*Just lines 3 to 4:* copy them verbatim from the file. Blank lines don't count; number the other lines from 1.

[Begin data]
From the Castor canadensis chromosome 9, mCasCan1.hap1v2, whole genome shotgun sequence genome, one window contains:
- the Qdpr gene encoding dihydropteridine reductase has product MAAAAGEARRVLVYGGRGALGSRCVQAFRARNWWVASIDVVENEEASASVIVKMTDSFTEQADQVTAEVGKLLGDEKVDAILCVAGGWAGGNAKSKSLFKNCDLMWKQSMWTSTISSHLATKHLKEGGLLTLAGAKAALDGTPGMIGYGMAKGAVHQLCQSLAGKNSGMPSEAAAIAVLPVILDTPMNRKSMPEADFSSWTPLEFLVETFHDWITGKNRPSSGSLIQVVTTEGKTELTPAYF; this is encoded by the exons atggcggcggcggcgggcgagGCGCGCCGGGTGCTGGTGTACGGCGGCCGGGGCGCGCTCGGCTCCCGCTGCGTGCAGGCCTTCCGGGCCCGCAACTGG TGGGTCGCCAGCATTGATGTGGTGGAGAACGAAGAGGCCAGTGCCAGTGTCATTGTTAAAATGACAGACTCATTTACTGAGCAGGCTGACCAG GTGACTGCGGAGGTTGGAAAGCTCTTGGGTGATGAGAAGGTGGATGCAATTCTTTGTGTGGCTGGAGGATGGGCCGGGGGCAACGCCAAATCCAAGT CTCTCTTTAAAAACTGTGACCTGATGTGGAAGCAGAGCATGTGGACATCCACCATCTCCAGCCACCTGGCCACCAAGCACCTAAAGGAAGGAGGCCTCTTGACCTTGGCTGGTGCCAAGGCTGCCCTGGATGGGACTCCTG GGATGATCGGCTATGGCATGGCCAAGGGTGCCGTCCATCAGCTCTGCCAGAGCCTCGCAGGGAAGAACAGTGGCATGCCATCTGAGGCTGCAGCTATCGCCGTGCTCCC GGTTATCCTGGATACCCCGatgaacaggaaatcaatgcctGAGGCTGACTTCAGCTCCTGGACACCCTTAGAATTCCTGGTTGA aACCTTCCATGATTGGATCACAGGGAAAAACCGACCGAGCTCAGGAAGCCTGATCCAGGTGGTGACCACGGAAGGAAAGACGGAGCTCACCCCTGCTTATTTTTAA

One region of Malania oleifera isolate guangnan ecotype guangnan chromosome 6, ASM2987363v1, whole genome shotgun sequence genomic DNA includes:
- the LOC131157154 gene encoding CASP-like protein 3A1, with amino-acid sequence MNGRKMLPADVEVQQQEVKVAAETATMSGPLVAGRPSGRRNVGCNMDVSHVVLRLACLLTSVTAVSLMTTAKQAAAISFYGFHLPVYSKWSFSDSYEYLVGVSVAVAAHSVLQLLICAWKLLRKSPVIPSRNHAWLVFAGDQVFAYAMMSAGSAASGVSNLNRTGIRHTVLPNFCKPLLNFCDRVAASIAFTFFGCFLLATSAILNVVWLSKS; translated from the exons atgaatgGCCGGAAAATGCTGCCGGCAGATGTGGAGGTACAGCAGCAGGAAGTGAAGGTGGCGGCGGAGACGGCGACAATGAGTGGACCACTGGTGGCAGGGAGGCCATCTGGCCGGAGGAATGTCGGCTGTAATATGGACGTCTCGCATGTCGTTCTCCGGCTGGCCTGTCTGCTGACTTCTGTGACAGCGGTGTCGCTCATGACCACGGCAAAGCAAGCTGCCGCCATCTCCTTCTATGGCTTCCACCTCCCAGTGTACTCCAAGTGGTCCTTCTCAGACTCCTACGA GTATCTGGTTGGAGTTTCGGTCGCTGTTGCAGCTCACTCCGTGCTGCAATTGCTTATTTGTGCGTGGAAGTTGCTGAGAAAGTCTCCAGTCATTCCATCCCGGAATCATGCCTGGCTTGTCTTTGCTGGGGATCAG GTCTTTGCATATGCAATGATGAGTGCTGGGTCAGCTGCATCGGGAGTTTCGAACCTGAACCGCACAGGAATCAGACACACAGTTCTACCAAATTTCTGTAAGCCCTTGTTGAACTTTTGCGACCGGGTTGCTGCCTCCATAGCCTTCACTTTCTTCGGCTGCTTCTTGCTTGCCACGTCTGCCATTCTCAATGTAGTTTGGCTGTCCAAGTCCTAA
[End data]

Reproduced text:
One region of Malania oleifera isolate guangnan ecotype guangnan chromosome 6, ASM2987363v1, whole genome shotgun sequence genomic DNA includes:
- the LOC131157154 gene encoding CASP-like protein 3A1, with amino-acid sequence MNGRKMLPADVEVQQQEVKVAAETATMSGPLVAGRPSGRRNVGCNMDVSHVVLRLACLLTSVTAVSLMTTAKQAAAISFYGFHLPVYSKWSFSDSYEYLVGVSVAVAAHSVLQLLICAWKLLRKSPVIPSRNHAWLVFAGDQVFAYAMMSAGSAASGVSNLNRTGIRHTVLPNFCKPLLNFCDRVAASIAFTFFGCFLLATSAILNVVWLSKS; translated from the exons atgaatgGCCGGAAAATGCTGCCGGCAGATGTGGAGGTACAGCAGCAGGAAGTGAAGGTGGCGGCGGAGACGGCGACAATGAGTGGACCACTGGTGGCAGGGAGGCCATCTGGCCGGAGGAATGTCGGCTGTAATATGGACGTCTCGCATGTCGTTCTCCGGCTGGCCTGTCTGCTGACTTCTGTGACAGCGGTGTCGCTCATGACCACGGCAAAGCAAGCTGCCGCCATCTCCTTCTATGGCTTCCACCTCCCAGTGTACTCCAAGTGGTCCTTCTCAGACTCCTACGA GTATCTGGTTGGAGTTTCGGTCGCTGTTGCAGCTCACTCCGTGCTGCAATTGCTTATTTGTGCGTGGAAGTTGCTGAGAAAGTCTCCAGTCATTCCATCCCGGAATCATGCCTGGCTTGTCTTTGCTGGGGATCAG GTCTTTGCATATGCAATGATGAGTGCTGGGTCAGCTGCATCGGGAGTTTCGAACCTGAACCGCACAGGAATCAGACACACAGTTCTACCAAATTTCTGTAAGCCCTTGTTGAACTTTTGCGACCGGGTTGCTGCCTCCATAGCCTTCACTTTCTTCGGCTGCTTCTTGCTTGCCACGTCTGCCATTCTCAATGTAGTTTGGCTGTCCAAGTCCTAA